I bought a boat trailer for 150 dollars there is the parts . Some are very narrow to start with . ITs a base with common parts and even has a winch You can easily narrow it and then add some wood or expanded steel for the deck .

Just a thought I looked at building one from parts and it was going to cost more than I felt I needed


Here is one that is 50 wide which is what my 700 grizzly is as well . just an example but with a small amount of work you have a trailer that is sturdy . Good luck post up the pics of what you build .



https://dallas.craigslist.org/dal/bo...628651287.html
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Old 06-28-2018, 12:32 PM   #15
txpitdog
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Quote:
Originally Posted by Kevin Warren View Post
Build your own. I used these axle stubs. I welded a piece of square tubing between. I did not use springs but it works great. Northern Tool



Attachment 913487



Attachment 913488


I was curious about springs. Do you wish youíd put them on or is it fine as is? I will be using the trailer in fairly rocky/mountain areas, mostly on beat up washed out rocky logging roads but in typical east Texas rutted muddy areas too. I donít want it sitting up too high to bounce around but I also donít want it so rigid it doesnít ride right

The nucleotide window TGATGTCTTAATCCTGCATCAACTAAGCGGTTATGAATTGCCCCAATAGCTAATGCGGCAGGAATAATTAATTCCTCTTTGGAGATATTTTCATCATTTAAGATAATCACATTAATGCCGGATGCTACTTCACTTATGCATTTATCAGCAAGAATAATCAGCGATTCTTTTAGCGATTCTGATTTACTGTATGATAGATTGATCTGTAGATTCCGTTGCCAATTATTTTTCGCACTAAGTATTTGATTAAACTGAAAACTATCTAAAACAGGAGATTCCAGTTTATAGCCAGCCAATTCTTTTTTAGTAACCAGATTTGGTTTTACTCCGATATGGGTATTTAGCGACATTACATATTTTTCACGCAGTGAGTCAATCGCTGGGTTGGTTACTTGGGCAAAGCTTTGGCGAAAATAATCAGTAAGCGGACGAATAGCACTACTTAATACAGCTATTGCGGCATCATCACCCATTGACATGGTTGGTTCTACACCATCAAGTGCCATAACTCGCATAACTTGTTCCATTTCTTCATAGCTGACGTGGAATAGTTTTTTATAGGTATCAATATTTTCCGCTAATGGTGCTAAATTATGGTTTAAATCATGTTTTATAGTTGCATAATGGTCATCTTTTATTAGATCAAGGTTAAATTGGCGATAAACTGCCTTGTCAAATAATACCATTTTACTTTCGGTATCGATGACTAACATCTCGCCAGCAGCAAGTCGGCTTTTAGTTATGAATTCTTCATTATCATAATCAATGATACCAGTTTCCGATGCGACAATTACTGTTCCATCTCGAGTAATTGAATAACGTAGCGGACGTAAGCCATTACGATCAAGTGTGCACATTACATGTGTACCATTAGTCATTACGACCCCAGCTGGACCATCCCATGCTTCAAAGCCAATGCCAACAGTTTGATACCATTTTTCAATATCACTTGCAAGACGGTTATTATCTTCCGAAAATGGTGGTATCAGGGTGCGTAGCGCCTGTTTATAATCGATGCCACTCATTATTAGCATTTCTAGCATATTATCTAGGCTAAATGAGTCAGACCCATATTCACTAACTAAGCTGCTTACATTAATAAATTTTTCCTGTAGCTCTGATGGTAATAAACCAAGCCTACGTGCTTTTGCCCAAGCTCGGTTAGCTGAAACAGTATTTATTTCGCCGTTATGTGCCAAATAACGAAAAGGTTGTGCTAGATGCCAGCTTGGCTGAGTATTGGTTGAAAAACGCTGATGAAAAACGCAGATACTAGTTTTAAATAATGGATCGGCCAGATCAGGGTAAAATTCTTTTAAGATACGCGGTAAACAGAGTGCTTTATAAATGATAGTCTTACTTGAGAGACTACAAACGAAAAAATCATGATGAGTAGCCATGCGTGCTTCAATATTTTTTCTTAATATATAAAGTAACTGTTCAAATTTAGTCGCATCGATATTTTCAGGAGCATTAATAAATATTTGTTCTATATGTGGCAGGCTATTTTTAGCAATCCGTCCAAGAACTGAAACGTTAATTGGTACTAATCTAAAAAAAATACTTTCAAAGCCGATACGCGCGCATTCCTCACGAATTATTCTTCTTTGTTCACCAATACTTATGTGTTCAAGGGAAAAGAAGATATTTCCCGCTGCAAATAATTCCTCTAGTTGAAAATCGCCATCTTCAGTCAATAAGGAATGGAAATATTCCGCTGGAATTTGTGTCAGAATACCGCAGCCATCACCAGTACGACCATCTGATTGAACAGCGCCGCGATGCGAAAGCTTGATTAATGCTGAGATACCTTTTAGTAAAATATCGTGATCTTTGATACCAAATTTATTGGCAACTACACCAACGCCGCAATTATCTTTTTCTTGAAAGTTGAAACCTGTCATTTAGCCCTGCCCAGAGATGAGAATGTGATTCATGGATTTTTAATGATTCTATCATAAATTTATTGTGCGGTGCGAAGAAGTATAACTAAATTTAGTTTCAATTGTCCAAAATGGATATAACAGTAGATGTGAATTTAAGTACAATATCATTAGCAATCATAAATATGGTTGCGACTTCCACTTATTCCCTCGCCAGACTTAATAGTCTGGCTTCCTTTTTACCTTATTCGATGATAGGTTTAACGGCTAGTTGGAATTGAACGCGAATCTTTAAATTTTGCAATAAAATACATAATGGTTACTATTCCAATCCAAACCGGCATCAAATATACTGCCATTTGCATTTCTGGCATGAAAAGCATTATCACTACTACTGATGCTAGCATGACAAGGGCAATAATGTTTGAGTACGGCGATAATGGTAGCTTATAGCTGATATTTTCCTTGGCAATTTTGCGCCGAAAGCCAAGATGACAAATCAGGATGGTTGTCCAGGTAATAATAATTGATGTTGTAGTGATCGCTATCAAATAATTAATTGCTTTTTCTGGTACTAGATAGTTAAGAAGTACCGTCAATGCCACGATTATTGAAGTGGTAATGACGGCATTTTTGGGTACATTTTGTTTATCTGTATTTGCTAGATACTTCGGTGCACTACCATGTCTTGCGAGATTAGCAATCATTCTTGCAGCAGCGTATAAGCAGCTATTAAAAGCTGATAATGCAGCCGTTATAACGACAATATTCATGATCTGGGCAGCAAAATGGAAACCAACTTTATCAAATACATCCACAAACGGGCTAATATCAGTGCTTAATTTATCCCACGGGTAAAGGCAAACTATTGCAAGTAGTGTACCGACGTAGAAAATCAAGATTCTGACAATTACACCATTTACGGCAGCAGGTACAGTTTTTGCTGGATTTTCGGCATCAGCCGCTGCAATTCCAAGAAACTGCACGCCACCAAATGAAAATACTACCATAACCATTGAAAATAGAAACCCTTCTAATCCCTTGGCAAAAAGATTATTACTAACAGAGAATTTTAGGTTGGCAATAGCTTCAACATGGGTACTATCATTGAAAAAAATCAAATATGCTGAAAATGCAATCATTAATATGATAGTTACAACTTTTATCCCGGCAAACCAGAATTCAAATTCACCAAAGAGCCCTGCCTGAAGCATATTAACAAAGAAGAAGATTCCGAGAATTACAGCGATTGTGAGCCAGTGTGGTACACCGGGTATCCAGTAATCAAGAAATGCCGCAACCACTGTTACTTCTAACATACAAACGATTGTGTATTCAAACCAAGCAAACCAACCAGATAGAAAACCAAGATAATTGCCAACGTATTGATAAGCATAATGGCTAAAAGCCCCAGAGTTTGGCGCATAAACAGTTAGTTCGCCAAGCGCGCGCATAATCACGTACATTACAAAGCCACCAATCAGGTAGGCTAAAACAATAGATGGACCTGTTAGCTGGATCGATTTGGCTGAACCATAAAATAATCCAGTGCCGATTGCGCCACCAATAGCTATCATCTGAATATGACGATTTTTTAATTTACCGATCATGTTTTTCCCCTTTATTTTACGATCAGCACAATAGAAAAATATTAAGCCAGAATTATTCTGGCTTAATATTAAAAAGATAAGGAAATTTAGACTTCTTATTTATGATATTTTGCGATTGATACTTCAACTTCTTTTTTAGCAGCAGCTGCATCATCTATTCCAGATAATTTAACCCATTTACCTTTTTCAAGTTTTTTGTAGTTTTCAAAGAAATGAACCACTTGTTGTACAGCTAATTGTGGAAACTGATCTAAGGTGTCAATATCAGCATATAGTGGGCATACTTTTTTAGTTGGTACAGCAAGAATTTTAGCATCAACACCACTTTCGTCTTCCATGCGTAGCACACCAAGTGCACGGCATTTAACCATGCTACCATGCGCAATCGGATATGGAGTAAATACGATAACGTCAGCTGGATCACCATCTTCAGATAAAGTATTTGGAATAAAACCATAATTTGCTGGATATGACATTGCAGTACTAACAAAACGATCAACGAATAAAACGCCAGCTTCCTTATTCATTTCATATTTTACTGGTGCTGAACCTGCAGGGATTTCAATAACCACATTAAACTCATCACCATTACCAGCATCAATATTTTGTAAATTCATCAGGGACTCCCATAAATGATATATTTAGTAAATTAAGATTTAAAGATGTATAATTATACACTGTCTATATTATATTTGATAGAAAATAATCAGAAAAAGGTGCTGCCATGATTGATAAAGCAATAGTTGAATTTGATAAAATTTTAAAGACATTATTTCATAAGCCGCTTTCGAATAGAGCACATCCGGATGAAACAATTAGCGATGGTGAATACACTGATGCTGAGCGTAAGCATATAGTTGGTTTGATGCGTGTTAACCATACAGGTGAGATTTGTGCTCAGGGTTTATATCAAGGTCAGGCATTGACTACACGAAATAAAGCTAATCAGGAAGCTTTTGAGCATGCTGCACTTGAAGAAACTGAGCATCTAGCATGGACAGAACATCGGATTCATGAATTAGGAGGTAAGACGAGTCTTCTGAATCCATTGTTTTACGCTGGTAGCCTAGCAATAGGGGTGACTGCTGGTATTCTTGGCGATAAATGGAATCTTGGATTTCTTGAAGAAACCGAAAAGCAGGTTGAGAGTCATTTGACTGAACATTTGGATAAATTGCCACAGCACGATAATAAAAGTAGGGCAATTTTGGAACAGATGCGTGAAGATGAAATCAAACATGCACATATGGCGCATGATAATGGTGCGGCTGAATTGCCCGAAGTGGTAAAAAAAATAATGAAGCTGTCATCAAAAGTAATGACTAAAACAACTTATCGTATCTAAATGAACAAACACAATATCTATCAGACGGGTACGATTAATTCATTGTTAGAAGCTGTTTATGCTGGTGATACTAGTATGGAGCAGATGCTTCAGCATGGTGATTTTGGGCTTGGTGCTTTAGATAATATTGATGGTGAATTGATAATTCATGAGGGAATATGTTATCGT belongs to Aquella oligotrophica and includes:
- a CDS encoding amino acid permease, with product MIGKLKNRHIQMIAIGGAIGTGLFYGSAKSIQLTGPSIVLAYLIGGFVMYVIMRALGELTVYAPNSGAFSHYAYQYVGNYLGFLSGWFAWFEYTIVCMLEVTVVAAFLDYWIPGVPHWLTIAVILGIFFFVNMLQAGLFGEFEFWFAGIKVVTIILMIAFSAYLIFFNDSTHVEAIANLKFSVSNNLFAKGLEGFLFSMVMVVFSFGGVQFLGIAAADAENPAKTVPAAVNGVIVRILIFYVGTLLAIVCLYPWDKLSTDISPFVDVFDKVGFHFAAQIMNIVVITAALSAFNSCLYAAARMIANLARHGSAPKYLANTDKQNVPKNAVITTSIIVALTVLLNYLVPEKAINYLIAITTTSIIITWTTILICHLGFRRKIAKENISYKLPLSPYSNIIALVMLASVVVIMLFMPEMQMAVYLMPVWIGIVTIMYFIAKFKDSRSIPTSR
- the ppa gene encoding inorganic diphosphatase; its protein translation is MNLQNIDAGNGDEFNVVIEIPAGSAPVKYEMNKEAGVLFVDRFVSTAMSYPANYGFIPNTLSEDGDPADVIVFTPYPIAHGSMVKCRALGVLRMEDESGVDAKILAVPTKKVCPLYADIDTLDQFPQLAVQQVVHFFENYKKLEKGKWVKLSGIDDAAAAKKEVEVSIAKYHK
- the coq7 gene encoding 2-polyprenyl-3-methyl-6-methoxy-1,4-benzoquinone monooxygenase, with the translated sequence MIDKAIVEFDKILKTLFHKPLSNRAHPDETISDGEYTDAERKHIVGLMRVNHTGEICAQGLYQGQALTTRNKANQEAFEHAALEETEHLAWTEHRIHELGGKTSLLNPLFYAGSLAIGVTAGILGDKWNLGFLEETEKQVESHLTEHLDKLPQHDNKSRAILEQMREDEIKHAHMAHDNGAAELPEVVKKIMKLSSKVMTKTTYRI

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Old 06-28-2018, 02:07 PM   #16
Kevin Warren
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Quote:
Originally Posted by txpitdog View Post
I was curious about springs. Do you wish youíd put them on or is it fine as is? I will be using the trailer in fairly rocky/mountain areas, mostly on beat up washed out rocky logging roads but in typical east Texas rutted muddy areas too. I donít want it sitting up too high to bounce around but I also donít want it so rigid it doesnít ride right
I used old lawn mower wheels and tires and it works great behind my 4 wheeler. It does bounce a little but really not bad at all.

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Old 06-28-2018, 03:53 PM   #17
kmitchl
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Quote:
Originally Posted by txpitdog View Post
I was curious about springs. Do you wish youíd put them on or is it fine as is? I will be using the trailer in fairly rocky/mountain areas, mostly on beat up washed out rocky logging roads but in typical east Texas rutted muddy areas too. I donít want it sitting up too high to bounce around but I also donít want it so rigid it doesnít ride right
I used the torsion axles on three trailers and used a straight axle on one. All are setup with ATV tires. The ATV tires and geometry between the load and the axle/tires seems to have more influence on how they ride over the rocks than springs/no springs. We keep the air pressure pretty low in the tires to help dampen the bouncing. Keeping the load as low as possible helps the ride. Also, keeping a load on the trailer helps. When we go to put out corn we load 600-800 lbs and go to the most distant feeder so we have the largest load for the bulk of the trip.

Some of the other members have tried standard trailer tires with springs. They donít usually make it through the first weekend.